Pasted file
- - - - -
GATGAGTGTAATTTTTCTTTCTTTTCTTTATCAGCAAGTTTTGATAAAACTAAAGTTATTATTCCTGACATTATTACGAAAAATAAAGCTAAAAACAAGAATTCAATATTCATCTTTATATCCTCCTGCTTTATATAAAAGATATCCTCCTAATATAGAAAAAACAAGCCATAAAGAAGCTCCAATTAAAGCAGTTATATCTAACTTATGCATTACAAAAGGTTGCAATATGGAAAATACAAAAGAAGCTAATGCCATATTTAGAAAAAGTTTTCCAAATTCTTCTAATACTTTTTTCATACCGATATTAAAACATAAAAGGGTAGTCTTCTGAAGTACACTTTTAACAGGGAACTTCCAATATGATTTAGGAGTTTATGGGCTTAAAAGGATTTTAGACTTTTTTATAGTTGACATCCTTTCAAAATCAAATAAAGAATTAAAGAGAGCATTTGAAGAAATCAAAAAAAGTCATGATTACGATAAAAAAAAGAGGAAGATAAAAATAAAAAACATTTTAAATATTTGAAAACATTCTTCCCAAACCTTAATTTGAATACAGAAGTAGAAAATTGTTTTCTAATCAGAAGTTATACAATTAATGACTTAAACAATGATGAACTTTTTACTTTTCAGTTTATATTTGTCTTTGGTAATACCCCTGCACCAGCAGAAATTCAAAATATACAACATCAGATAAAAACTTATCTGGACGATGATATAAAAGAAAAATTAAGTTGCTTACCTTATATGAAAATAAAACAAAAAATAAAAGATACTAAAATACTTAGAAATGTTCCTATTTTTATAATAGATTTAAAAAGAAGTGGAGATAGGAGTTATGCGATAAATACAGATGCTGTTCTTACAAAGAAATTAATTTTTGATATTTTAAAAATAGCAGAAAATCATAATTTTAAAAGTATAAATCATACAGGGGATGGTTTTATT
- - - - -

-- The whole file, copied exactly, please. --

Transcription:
GATGAGTGTAATTTTTCTTTCTTTTCTTTATCAGCAAGTTTTGATAAAACTAAAGTTATTATTCCTGACATTATTACGAAAAATAAAGCTAAAAACAAGAATTCAATATTCATCTTTATATCCTCCTGCTTTATATAAAAGATATCCTCCTAATATAGAAAAAACAAGCCATAAAGAAGCTCCAATTAAAGCAGTTATATCTAACTTATGCATTACAAAAGGTTGCAATATGGAAAATACAAAAGAAGCTAATGCCATATTTAGAAAAAGTTTTCCAAATTCTTCTAATACTTTTTTCATACCGATATTAAAACATAAAAGGGTAGTCTTCTGAAGTACACTTTTAACAGGGAACTTCCAATATGATTTAGGAGTTTATGGGCTTAAAAGGATTTTAGACTTTTTTATAGTTGACATCCTTTCAAAATCAAATAAAGAATTAAAGAGAGCATTTGAAGAAATCAAAAAAAGTCATGATTACGATAAAAAAAAGAGGAAGATAAAAATAAAAAACATTTTAAATATTTGAAAACATTCTTCCCAAACCTTAATTTGAATACAGAAGTAGAAAATTGTTTTCTAATCAGAAGTTATACAATTAATGACTTAAACAATGATGAACTTTTTACTTTTCAGTTTATATTTGTCTTTGGTAATACCCCTGCACCAGCAGAAATTCAAAATATACAACATCAGATAAAAACTTATCTGGACGATGATATAAAAGAAAAATTAAGTTGCTTACCTTATATGAAAATAAAACAAAAAATAAAAGATACTAAAATACTTAGAAATGTTCCTATTTTTATAATAGATTTAAAAAGAAGTGGAGATAGGAGTTATGCGATAAATACAGATGCTGTTCTTACAAAGAAATTAATTTTTGATATTTTAAAAATAGCAGAAAATCATAATTTTAAAAGTATAAATCATACAGGGGATGGTTTTATT